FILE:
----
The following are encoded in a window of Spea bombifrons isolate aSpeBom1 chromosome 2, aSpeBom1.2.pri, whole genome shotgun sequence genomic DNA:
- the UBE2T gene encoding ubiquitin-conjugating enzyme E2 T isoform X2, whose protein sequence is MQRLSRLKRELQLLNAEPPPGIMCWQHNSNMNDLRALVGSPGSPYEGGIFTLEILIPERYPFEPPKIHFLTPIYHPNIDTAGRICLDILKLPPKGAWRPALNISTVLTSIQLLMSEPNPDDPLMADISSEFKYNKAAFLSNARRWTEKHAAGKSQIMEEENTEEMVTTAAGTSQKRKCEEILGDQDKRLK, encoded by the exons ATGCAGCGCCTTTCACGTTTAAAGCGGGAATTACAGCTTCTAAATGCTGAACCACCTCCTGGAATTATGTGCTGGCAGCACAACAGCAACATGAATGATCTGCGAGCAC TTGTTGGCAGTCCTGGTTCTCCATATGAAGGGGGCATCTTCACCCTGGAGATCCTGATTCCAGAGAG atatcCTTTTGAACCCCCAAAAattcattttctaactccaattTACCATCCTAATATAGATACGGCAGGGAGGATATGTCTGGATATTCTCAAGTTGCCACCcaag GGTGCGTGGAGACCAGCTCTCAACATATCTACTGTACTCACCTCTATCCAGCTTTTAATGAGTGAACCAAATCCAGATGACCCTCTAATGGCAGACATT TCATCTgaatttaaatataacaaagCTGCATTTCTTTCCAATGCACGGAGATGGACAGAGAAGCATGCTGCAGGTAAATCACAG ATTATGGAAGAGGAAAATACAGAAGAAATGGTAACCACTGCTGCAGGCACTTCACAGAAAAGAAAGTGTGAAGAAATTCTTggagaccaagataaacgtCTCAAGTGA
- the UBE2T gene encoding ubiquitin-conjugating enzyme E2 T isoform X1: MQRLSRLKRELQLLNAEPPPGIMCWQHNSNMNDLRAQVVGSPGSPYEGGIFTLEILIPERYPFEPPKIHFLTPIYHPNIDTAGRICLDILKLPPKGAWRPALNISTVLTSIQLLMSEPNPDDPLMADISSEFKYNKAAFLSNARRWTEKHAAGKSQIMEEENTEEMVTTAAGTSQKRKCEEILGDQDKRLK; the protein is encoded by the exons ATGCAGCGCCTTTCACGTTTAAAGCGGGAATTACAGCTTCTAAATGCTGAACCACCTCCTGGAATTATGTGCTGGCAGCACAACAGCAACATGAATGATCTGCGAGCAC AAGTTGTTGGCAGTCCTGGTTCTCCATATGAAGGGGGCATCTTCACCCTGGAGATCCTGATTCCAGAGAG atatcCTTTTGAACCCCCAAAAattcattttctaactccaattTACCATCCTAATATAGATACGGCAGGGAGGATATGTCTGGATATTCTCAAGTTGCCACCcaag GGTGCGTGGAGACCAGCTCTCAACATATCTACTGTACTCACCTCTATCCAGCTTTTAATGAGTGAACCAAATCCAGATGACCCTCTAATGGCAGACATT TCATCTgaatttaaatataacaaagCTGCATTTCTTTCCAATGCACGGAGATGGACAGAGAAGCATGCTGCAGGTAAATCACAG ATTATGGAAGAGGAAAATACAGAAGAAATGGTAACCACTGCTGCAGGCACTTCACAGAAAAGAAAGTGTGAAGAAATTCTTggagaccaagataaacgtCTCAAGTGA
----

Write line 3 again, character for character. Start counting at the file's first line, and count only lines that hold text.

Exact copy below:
- the UBE2T gene encoding ubiquitin-conjugating enzyme E2 T isoform X1: MQRLSRLKRELQLLNAEPPPGIMCWQHNSNMNDLRAQVVGSPGSPYEGGIFTLEILIPERYPFEPPKIHFLTPIYHPNIDTAGRICLDILKLPPKGAWRPALNISTVLTSIQLLMSEPNPDDPLMADISSEFKYNKAAFLSNARRWTEKHAAGKSQIMEEENTEEMVTTAAGTSQKRKCEEILGDQDKRLK; the protein is encoded by the exons ATGCAGCGCCTTTCACGTTTAAAGCGGGAATTACAGCTTCTAAATGCTGAACCACCTCCTGGAATTATGTGCTGGCAGCACAACAGCAACATGAATGATCTGCGAGCAC AAGTTGTTGGCAGTCCTGGTTCTCCATATGAAGGGGGCATCTTCACCCTGGAGATCCTGATTCCAGAGAG atatcCTTTTGAACCCCCAAAAattcattttctaactccaattTACCATCCTAATATAGATACGGCAGGGAGGATATGTCTGGATATTCTCAAGTTGCCACCcaag GGTGCGTGGAGACCAGCTCTCAACATATCTACTGTACTCACCTCTATCCAGCTTTTAATGAGTGAACCAAATCCAGATGACCCTCTAATGGCAGACATT TCATCTgaatttaaatataacaaagCTGCATTTCTTTCCAATGCACGGAGATGGACAGAGAAGCATGCTGCAGGTAAATCACAG ATTATGGAAGAGGAAAATACAGAAGAAATGGTAACCACTGCTGCAGGCACTTCACAGAAAAGAAAGTGTGAAGAAATTCTTggagaccaagataaacgtCTCAAGTGA